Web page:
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Agronomy Update

Time to Think About Septoria Brown Spot Control

Published on Wednesday, May 31, 2017

Did you know that Septoria brown spot (SBS), also know as brown spot, is the second biggest disease threat to soybean yield after soybean cyst nematodes?
 
Since SBS has the potential to reduce soybean yields more than most farmers and agronomists realize, it's important to implement additional attention and control measures to manage this disease.
 
SBS is a fungal leaf spot caused by Septoria glycines, a common disease of soybeans not only in Illinois, but throughout the entire Corn Belt. Nearly every soybean field in Illinois experiences some level of brown spot infection each year. For years however, many of us never considered this disease to be a real threat to our soybean yields.
 
Warm, moist weather conditions, combined with high humidity and poor drainage, favor the development of brown lesions on lower leaves. These lesions can reinfect and move upward through the canopy. Moderate to severe infection can lead to premature senescence and leaf defoliation, resulting in loss of stored nutrients, smaller seed size with lower seed weight, and yield reduction. 
 
In Illinois, the soybean diseases typically associated with the greatest yield losses include soybean cyst nematode (SCN) and sudden death syndrome (SDS). While yield loss estimates continue to indicate SCN is the number one yield thief in Illinois, estimates provided by the North Central Soybean Research Program in 2015 show that SBS was the number two cause of yield loss. In Illinois in 2015, SCN was estimated to have caused yield loss upwards of 18.8 million soybean bushels, while SBS caused yield loss of 12.5 million bushels. By comparison, SDS was estimated to cause 6.2 million bushels of yield loss. 

Septoria brown spot (SBS) infection on lower soybean leaves. 
Picture taken June 15, 2016 in Champaign County, IL 

These staggering yield loss estimates suggest SBS requires more attention and management for high-yielding soybeans than previously thought. In most years, I haven’t considered SBS to be a significant yield-limiting factor because it usually stayed lower in the canopy without much upward progression throughout the growing season. Therefore, we generally never see it. But think about it for a minute. A lot of the yield on a soybean plant comes from the middle of the plant and the foliage that resides there. The unobserved presence of SBS may have a bigger impact on yield than we previously thought.

A recent review of SBS research in scientific literature suggests that yield losses can vary based on several factors. These include genotype vulnerability, environmental conditions (rainfall and drainage), timing of infection, and use and timing of a fungicide application. Uncontrolled, natural infections of SBS in field trials over the past four decades have resulted in yield losses of up to 10.2 percent.

Research and farm practices have revealed that applying a fungicide (strobilurin, triazole or a combination of strobilurin + triazole) near the R3 growth stage (beginning pod) has been effective at reducing SBS infection and preventing yield loss when infections occur later in the season.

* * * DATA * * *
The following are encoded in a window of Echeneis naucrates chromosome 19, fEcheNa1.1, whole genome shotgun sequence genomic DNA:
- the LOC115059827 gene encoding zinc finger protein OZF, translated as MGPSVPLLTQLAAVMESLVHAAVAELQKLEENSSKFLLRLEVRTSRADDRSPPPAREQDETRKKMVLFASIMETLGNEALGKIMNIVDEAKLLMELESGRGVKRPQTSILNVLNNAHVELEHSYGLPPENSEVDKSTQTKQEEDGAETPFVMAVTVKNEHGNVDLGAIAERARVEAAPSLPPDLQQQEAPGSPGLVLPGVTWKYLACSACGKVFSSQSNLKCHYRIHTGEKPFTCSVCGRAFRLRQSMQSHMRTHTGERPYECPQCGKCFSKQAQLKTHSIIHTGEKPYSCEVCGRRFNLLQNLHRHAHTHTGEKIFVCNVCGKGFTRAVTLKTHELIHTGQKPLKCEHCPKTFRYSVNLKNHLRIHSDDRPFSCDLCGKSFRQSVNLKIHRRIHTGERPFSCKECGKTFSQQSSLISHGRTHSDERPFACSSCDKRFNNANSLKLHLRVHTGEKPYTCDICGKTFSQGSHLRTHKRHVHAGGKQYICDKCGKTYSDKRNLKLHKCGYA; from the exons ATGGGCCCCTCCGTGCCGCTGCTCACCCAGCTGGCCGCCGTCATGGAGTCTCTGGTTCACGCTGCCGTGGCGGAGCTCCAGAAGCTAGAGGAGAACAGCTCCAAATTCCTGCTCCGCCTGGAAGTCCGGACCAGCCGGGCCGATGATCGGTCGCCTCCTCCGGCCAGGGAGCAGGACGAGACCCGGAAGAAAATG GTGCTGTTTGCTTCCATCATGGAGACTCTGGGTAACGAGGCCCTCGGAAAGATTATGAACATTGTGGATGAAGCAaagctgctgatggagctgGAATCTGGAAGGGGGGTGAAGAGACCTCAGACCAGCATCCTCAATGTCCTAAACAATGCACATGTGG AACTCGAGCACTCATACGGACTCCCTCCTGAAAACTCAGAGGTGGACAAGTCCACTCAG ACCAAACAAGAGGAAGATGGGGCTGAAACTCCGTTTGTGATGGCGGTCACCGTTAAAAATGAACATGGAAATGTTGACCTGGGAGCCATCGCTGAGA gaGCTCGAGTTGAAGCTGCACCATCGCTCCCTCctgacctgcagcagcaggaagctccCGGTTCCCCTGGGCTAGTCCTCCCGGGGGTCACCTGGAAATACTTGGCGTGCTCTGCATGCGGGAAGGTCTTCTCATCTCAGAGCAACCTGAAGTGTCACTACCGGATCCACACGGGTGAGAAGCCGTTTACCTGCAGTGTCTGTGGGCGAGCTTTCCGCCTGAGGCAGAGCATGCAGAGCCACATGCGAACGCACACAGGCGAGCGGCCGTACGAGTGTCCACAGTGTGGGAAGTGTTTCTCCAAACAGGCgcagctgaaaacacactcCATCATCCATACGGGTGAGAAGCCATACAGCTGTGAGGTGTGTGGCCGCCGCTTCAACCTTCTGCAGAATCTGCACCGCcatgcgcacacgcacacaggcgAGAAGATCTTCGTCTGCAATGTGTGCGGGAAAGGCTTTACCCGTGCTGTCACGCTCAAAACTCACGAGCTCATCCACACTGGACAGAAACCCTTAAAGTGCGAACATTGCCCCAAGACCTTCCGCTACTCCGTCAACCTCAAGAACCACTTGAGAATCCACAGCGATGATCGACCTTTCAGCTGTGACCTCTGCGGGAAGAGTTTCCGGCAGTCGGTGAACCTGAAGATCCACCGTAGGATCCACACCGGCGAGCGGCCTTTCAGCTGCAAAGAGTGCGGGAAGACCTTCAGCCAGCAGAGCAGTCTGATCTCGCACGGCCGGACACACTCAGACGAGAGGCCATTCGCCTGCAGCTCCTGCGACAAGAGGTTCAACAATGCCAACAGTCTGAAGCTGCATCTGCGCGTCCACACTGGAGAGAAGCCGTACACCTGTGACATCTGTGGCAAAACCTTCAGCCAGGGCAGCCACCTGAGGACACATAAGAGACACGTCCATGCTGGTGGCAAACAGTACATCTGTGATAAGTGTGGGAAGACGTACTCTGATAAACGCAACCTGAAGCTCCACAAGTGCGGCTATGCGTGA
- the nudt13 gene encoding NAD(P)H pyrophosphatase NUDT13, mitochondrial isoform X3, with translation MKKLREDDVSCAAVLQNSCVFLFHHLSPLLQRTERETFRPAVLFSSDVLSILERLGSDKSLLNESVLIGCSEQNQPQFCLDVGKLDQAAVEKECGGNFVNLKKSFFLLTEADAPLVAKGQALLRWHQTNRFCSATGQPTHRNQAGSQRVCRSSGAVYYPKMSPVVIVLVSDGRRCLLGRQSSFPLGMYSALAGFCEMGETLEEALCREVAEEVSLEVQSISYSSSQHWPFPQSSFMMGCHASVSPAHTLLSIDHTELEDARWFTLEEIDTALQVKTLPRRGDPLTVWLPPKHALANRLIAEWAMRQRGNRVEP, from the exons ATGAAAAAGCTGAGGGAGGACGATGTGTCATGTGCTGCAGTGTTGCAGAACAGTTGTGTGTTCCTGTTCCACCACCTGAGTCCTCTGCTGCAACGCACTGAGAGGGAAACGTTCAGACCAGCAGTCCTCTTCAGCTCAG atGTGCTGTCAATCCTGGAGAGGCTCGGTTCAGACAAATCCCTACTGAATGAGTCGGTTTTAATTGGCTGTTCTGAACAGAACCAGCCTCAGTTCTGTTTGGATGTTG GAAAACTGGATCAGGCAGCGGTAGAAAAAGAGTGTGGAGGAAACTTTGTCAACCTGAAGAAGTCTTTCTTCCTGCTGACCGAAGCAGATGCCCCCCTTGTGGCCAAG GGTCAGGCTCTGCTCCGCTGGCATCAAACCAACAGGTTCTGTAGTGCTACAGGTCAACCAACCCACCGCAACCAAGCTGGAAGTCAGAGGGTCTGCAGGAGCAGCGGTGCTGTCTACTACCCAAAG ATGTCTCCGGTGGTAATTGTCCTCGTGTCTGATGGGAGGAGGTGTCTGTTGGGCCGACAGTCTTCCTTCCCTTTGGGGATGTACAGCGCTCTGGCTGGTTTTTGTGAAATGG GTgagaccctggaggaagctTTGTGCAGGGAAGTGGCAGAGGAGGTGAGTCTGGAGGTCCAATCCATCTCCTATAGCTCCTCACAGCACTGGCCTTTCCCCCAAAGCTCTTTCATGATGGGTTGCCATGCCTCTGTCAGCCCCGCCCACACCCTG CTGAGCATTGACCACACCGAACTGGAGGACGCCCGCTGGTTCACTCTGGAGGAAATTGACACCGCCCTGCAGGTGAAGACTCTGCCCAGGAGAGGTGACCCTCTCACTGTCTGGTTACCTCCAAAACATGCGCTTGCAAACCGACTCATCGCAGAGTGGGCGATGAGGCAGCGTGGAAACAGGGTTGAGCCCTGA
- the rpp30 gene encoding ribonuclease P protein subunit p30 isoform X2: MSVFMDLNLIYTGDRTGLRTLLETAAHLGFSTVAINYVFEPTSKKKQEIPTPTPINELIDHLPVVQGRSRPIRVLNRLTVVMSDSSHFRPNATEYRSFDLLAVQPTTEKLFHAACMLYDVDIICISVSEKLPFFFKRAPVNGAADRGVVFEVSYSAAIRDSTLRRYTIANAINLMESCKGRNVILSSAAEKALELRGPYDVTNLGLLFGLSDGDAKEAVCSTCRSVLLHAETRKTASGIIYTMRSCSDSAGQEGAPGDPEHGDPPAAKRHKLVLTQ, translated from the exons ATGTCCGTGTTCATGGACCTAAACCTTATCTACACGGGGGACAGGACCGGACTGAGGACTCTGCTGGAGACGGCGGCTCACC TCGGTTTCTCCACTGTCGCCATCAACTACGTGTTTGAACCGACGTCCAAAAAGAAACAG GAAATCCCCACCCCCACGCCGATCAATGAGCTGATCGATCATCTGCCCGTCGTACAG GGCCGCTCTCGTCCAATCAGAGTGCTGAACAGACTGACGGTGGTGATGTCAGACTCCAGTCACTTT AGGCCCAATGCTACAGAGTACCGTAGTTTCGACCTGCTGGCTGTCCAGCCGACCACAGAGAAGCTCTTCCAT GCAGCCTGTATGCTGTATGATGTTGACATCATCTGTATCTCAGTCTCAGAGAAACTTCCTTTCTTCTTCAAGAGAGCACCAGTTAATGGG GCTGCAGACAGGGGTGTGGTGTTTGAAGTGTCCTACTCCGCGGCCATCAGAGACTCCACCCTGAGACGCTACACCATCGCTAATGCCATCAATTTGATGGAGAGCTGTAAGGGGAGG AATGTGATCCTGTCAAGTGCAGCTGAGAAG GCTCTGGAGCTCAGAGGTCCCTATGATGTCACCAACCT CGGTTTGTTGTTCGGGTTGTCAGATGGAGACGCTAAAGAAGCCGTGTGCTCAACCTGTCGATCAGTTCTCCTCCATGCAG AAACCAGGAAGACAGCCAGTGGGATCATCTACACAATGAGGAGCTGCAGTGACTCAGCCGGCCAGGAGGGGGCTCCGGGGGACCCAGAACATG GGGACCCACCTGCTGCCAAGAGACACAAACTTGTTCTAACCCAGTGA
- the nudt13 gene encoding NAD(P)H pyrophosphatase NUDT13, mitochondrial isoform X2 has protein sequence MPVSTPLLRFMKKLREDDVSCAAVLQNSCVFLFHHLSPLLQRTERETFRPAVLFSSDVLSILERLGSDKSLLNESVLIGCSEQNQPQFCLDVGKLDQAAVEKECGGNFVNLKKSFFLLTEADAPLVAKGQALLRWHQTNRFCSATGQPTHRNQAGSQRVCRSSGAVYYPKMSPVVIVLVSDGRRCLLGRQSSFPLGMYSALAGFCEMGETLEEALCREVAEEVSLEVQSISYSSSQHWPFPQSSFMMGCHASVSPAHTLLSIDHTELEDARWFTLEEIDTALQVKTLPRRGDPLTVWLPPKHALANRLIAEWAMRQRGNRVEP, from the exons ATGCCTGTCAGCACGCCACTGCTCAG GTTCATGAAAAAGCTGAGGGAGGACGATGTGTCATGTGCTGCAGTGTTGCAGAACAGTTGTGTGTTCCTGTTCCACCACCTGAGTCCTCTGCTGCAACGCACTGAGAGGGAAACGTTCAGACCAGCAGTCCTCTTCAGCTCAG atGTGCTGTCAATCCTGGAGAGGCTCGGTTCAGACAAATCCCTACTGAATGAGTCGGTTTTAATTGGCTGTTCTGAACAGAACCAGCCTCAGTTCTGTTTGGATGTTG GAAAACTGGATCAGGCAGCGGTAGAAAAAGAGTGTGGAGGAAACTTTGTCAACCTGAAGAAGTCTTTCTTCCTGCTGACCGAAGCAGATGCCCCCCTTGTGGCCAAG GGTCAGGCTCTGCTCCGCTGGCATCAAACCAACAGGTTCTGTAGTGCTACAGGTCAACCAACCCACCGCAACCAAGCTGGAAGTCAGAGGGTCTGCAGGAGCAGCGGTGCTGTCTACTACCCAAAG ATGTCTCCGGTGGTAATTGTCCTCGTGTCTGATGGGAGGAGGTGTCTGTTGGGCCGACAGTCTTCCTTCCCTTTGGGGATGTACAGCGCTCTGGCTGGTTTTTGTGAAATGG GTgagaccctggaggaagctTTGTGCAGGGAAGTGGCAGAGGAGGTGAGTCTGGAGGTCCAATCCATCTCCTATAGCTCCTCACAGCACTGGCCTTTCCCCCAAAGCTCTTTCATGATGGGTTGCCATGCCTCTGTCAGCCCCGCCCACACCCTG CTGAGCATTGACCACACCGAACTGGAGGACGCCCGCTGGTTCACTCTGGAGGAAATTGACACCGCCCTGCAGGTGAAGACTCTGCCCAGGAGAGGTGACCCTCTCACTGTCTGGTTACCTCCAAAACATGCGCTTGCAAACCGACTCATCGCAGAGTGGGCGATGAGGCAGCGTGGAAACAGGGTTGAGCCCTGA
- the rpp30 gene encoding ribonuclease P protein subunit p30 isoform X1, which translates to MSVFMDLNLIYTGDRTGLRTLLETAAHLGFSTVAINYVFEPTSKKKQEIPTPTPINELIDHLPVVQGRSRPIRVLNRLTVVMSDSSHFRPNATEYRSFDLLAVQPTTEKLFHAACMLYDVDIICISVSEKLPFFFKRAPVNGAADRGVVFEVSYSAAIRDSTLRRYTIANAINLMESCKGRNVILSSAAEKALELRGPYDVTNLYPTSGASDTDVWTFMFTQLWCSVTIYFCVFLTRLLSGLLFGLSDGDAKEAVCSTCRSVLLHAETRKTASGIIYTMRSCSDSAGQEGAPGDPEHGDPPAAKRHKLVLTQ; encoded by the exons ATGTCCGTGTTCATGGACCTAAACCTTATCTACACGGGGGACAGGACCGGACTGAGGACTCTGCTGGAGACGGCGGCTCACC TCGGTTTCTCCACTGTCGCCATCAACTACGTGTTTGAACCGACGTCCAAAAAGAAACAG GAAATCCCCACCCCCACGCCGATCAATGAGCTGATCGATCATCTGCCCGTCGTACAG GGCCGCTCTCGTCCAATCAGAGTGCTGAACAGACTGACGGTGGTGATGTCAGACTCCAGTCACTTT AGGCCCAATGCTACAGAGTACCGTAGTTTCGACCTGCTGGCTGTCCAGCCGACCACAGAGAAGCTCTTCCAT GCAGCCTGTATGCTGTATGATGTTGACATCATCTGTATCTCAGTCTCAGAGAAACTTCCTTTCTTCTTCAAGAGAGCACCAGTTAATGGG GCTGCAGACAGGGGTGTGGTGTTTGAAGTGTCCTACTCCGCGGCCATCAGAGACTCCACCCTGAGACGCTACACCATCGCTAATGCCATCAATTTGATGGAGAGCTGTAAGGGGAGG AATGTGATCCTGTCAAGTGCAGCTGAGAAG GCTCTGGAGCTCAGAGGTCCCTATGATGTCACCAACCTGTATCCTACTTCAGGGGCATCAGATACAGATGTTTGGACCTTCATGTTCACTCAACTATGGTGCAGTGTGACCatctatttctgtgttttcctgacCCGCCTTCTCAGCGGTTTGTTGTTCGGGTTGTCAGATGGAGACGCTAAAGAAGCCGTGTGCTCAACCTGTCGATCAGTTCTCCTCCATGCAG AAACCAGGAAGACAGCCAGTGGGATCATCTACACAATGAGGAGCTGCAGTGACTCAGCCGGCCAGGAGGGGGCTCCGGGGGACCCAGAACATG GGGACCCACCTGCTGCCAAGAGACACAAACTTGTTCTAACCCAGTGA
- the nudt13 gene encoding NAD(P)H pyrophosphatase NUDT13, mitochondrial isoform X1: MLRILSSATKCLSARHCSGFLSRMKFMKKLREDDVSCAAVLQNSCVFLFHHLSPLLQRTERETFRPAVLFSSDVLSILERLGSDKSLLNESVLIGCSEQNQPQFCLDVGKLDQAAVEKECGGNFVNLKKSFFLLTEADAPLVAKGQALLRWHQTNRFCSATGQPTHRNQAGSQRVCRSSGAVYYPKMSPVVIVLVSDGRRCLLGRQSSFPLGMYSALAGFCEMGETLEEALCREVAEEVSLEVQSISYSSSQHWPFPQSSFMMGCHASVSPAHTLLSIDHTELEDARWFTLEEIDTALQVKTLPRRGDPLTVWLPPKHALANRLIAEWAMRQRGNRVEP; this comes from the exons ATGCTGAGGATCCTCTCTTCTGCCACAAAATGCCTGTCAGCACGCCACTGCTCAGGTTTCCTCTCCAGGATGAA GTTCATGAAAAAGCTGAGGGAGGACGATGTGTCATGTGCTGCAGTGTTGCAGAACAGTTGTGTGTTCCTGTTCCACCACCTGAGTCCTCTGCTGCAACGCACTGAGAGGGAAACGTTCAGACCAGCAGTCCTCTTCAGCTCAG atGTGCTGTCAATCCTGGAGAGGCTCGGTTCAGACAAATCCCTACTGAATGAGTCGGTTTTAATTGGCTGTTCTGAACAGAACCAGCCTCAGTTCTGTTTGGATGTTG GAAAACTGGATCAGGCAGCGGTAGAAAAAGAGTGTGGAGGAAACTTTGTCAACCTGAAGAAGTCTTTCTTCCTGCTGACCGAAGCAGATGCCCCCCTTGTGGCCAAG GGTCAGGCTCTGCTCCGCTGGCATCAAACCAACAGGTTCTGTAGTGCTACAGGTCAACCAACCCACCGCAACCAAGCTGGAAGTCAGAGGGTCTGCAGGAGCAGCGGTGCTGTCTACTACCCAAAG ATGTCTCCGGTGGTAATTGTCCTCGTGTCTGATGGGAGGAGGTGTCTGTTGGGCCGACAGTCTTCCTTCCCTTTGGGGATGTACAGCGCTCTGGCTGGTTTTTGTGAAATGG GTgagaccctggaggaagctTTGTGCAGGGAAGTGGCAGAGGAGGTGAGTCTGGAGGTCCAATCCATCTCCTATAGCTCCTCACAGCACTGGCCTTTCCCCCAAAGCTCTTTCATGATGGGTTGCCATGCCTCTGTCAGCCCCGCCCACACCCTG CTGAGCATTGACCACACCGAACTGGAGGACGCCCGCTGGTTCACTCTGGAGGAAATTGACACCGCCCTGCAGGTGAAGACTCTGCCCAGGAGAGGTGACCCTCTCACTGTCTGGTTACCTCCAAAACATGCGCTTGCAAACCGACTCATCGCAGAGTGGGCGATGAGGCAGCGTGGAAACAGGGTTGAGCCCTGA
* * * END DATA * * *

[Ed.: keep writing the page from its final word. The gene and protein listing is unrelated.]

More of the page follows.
Research has also indicated that an infection of SBS during early vegetative stages, as early as V2 to V8 and before R1, can lead to greater disease pressure and yield loss than initiation of infection during mid-reproductive growth stages (R3 to R5). Infection of SBS is common in Illinois soybean fields during early vegetative stages. As previously mentioned, disease progression depends on varietal tolerance, rainfall during early vegetative studies, and adequate soil drainage.

This information raises many valid questions regarding the need to better manage SBS to increase soybean yields.

  • Should SBS be controlled early in the growing season if disease is present and conditions favor continued development?  
  • Would an application of a fungicide, when tank-mixed with a postemergence herbicide, result in higher yields and a positive ROI when compared to a single fungicide application near the R3 growth stage? 
  • Can Illinois soybean farmers increase yield and profit by utilizing sequential foliar fungicide applications, i.e., fungicide near V2-V3 followed by a fungicide application near R3? 
  • Is a sequential foliar fungicide application and using different modes of action for disease control a responsible approach for disease resistance management?
     

These are all questions we will look to answer. If you have any questions about SBS, please contact your local Beck's seed advisor or dealer. 

 

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Author: Chad Kalaher

Categories: Agronomy, NW Indiana, E Central Illinois

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Chad Kalaher
Chad Kalaher>

Chad Kalaher

Beck’s Hybrids team sales agronomist for 22 counties in NE ¼ of IL and 7 counties in NW IN. Raised on grain and livestock farm in southern IL. B.S. Agronomy 1995 – University of Illinois, M.S. Weed Science 1997 – North Carolina State University. Previous positions in seed industry as researc

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Full biography

Beck’s Hybrids team sales agronomist for 22 counties in NE ¼ of IL and 7 counties in NW IN. Raised on grain and livestock farm in southern IL. B.S. Agronomy 1995 – University of Illinois, M.S. Weed Science 1997 – North Carolina State University. Previous positions in seed industry as research agronomist, district, and regional sales manager.

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